And Preminger--he wasn't so much as the great objective/neutral auteur of classical Hollywood as much as he was the era's greatest whitewater rapids-kayaker of myriad tumultuous perspectives: not coldly objective or ambiguous, but rather full of balanced and lively antagonisms. Durgnat once made a stinging and partly accurate observation that Preminger's cinema offends 'everyone a little and nobody much.' But Daisy Kenyon, which comes from the earlier years, before Preminger got very ambitious, doesn't suffer from the sensationalism of mandatory Issue-mongering, even though it deals tangentially with such ripe issues as modern womanhood, governmental anti-Japanese discrimination, divorce, the moneyed classes, and the experience of war veterans.

Plus, Daisy Kenyon has maybe the most unassumingly impressive last line in cinema--it doesn't sound at all impressive out of context (because it isn't) , so I won't spoil it, but it does crystalize a certain through-line of the dramatic content that maybe doesn't make sense to a first-time viewer until that very end moment.

Such a strange film--after several viewings I still can't quite get at why it looks, sounds, and feels (on a moment-to-moment basis) so perfect, so arresting ...

7 comments:

edwardgrobinson said...

this definitely touches a chord with me.

noirs are hard to watch in theaters because of the extreme reactions of the audiences, which never fail to irritate me to the point of walking out.

i've seen "double indemnity" three times in my life in theaters, and the rapid-fire fred macmurray line "i'm crazy aboutya, baby!" has never failed to elicit howlers. yeah, the earnestness of the line is slightly funny, but i've always felt that this was a bit of an overreaction -- the laughter being done for the benefit of those around them in the theater rather than out of genuine humor...

not to put down "camp," but i've always found that those who seek it out are slightly-less-than-serious people once they emerge into the daylight.

in the theater, though, they can be a real pain in the...

Campaspe said...

What a great post. You hit on one of the reasons I do not always try to seek out certain old movies on the big screen. My worst experience in this regard was with Visconti's Rocco and His Brothers. The movie is essentially an opera, a tragedy played at the highest dramatic pitch possible. Well, the most highly emotional scenes were eliciting snarky laughter. EdwardG is right on all points, so much of the laughter is a kewl-kidz phenom, meant to impress those around them. Oooh, you are so hip, so cool, I wanted to say to the gigglers -- so you snicker like Beavis and Butthead at the first sign of strong emotion on screen.

The primary lesson I took from this screening was that if it is, as you say, something that is delicate in any way, and the NY Times reviews it (as it had the Visconti), don't bother going. The audience will make you despair for the future of film preservation.

Anyway, I am now on a mission to see Daisy Kenyon, in the comfort of my own living room. :)

Bill W said...

The behavior you describe enrages me, and it's increasingly hard to escape.

Thanks, I will probably try to catch DK at MoMA next Monday.

Alex said...

My then-girlfriend had to restrain me during a showing of Phil Karlson's The Phenix City Story (an extremely powerful and woefully ignored southern-fried gangster movie). The strange man in front of us apparently saw the film as an opportunity to laugh throughout at the film's intentionally rough documentary quality. In fact, part of the film IS a documentary - the actual people of Phenix City, Alabama were on the screen.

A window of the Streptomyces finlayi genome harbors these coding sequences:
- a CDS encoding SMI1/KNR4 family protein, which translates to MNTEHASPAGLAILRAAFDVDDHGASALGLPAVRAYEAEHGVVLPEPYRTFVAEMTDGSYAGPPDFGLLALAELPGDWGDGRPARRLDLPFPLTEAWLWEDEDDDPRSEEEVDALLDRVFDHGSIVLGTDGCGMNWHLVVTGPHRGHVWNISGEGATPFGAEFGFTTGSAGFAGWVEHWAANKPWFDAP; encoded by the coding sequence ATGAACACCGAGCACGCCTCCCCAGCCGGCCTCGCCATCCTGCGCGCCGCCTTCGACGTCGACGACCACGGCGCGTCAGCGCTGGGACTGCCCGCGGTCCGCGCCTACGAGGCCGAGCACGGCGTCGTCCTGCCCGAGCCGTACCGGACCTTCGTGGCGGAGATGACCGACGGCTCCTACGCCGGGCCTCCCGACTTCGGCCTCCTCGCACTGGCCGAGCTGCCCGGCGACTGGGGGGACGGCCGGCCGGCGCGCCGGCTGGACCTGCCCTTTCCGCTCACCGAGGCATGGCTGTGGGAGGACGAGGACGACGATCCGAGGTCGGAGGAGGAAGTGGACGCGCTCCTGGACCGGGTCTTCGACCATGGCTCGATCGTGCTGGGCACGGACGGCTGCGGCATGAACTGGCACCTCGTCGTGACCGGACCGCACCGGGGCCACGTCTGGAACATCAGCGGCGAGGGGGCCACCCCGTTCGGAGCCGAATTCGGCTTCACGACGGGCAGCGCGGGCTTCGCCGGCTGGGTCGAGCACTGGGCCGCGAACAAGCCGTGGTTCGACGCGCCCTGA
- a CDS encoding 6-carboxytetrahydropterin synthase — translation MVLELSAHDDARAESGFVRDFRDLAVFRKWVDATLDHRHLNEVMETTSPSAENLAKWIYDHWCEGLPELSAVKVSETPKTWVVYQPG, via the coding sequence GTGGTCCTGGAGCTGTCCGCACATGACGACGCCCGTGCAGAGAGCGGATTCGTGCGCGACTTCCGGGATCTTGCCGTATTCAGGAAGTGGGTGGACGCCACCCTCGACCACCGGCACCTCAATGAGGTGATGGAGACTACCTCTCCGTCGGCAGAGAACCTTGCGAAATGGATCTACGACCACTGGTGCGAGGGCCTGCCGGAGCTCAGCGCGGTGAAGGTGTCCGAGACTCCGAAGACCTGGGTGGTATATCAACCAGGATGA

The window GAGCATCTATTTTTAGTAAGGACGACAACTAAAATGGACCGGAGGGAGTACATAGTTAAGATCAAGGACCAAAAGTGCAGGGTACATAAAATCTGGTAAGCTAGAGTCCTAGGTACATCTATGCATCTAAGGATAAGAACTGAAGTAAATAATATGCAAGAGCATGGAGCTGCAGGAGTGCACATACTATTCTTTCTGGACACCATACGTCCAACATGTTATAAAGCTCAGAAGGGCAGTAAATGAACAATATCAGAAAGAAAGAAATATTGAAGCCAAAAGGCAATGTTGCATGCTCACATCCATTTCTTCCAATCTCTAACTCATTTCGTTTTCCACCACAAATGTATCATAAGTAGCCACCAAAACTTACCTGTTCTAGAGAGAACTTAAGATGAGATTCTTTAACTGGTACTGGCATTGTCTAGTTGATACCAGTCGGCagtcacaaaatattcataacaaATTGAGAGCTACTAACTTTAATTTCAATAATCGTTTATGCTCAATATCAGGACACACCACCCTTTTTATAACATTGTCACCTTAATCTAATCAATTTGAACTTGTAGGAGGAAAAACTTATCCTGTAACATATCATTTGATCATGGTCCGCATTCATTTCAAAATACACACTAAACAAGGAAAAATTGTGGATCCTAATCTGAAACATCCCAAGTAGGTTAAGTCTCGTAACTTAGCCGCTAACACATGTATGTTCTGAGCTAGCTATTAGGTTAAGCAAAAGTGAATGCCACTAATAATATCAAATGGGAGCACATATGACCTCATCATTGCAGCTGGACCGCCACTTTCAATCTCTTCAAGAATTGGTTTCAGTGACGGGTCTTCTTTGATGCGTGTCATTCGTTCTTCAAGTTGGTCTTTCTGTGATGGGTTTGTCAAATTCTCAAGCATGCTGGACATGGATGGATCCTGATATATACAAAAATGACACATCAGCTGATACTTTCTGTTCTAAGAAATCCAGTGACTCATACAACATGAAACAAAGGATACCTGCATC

If you haven't seen the movie, it's extraordinarily brutal, even for Karlson, a brutal director (who filmed John Payne getting beaten up something like 12 times over several movies). A child is murdered and thrown casually on a lawn. An elderly cripple is shot in the mouth. People are beaten in the streets and routinely murdered (as one of the real residents of Phenix City states, most male residents of the town always went about heavily armed).

And this guy was laughing all the way through. I was seriously about to go John Payne on him.

Martin said...

Wonderful post, Zach. I've had similar experiences with Aldrich's The Legend of Lylah Clare, a masterpiece whose reputation has unfortunately been tarnished by its "camp" label. I guess the vicious satire was taken all too seriously. Perhaps to soften the blow.

Now I definitely have to see Daisy Kenyon. I was primarily interested in the movie as a Joan Crawford fan, but having read so many intelligent articles about it, it's going on top of my Joan Crawford list, ahead of the Borzages :)

Zach Campbell said...

Well it's always good to be reminded I'm not alone.

Alex, I haven't seen The Phenix City Story but that sounds awful. Likewise I haven't seen Lylah Clare, Martin (though I've got that one on a letterbox video dub). I think Borzage's Mannequin is really good, btw.

Campase, if you have trouble tracking down a video copy of Daisy Kenyon feel free to get in touch with me and we can work out a loan.

Anonymous said...

I was so impressed by the film DAISY KENYON that I found the book (out of print) and read it--thinking I was going to be treated to a more in depth look at the characters.

The book was much more complex than the movie-- seems that Daisy always knew it wouldn't work out with Dan--didn't want it to work out as she understood the kind of man he was-- and also wanted to be free to live her life. When Pete came around she was bored with Dan-- she knew he would never be faithful to her if they did get together. Dan admits he knows she didn't want him in a permanent way. Daisy chooses Pete because he needs her--but at the same he is modern enough to insist she doesn't give up hers for him. Actually, the book is set just before and as America goes to war-- (1940-41) The film is post war -- this puts a whole different emphasis on Daisy's relationship with Pete in tht he enlists 8 months after they are married. When Dan "rapes" her this is the turning point for her. It makes her realize that Dan never had respect for her and that she was right about never wanting him totally in her life.This rape scene takes places when Pete is away in basic training and Dan's wife listens in on the phone call as Dan is apologizing to Daisy for the rape. Lucille never asks for a divorce.In the book, Dan threatens his her with divorce to stop her from hurting Daisy by getting in touch with Pete when he is in basic training. There is no question that Dan will divorce his wife for Daisy because Daisy never waivers in her love for Pete and her dislike for who Dan really is.

In the end, Daisy Kenyon is more about another philanderer getting what he deserves--and the long suffering wife who puts up with it because she doesn't have the guts to be alone.

I must say I liked the movie for its melodrama but book is actually more real to life.